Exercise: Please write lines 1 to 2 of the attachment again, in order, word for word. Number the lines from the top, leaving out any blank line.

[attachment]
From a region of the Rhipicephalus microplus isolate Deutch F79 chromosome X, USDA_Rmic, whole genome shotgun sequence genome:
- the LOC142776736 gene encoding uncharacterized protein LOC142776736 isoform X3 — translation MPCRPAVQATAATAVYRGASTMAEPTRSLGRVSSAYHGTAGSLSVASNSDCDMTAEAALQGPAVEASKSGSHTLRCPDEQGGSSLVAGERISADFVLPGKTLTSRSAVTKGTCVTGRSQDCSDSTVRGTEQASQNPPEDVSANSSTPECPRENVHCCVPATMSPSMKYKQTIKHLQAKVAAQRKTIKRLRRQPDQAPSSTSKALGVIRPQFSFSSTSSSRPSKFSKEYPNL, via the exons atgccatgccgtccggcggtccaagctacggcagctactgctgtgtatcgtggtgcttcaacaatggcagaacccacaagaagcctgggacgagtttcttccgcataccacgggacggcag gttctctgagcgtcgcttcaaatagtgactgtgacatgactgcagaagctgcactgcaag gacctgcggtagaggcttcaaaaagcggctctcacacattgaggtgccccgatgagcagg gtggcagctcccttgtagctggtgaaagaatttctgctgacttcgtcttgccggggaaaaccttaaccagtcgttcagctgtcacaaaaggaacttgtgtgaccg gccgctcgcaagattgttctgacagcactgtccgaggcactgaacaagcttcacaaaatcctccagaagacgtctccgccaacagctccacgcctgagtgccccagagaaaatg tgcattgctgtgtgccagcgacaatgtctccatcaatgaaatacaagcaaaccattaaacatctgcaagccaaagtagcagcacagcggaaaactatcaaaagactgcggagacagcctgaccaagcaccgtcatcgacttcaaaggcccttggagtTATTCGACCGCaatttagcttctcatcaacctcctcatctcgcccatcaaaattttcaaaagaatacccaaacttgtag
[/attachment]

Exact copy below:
From a region of the Rhipicephalus microplus isolate Deutch F79 chromosome X, USDA_Rmic, whole genome shotgun sequence genome:
- the LOC142776736 gene encoding uncharacterized protein LOC142776736 isoform X3 — translation MPCRPAVQATAATAVYRGASTMAEPTRSLGRVSSAYHGTAGSLSVASNSDCDMTAEAALQGPAVEASKSGSHTLRCPDEQGGSSLVAGERISADFVLPGKTLTSRSAVTKGTCVTGRSQDCSDSTVRGTEQASQNPPEDVSANSSTPECPRENVHCCVPATMSPSMKYKQTIKHLQAKVAAQRKTIKRLRRQPDQAPSSTSKALGVIRPQFSFSSTSSSRPSKFSKEYPNL, via the exons atgccatgccgtccggcggtccaagctacggcagctactgctgtgtatcgtggtgcttcaacaatggcagaacccacaagaagcctgggacgagtttcttccgcataccacgggacggcag gttctctgagcgtcgcttcaaatagtgactgtgacatgactgcagaagctgcactgcaag gacctgcggtagaggcttcaaaaagcggctctcacacattgaggtgccccgatgagcagg gtggcagctcccttgtagctggtgaaagaatttctgctgacttcgtcttgccggggaaaaccttaaccagtcgttcagctgtcacaaaaggaacttgtgtgaccg gccgctcgcaagattgttctgacagcactgtccgaggcactgaacaagcttcacaaaatcctccagaagacgtctccgccaacagctccacgcctgagtgccccagagaaaatg tgcattgctgtgtgccagcgacaatgtctccatcaatgaaatacaagcaaaccattaaacatctgcaagccaaagtagcagcacagcggaaaactatcaaaagactgcggagacagcctgaccaagcaccgtcatcgacttcaaaggcccttggagtTATTCGACCGCaatttagcttctcatcaacctcctcatctcgcccatcaaaattttcaaaagaatacccaaacttgtag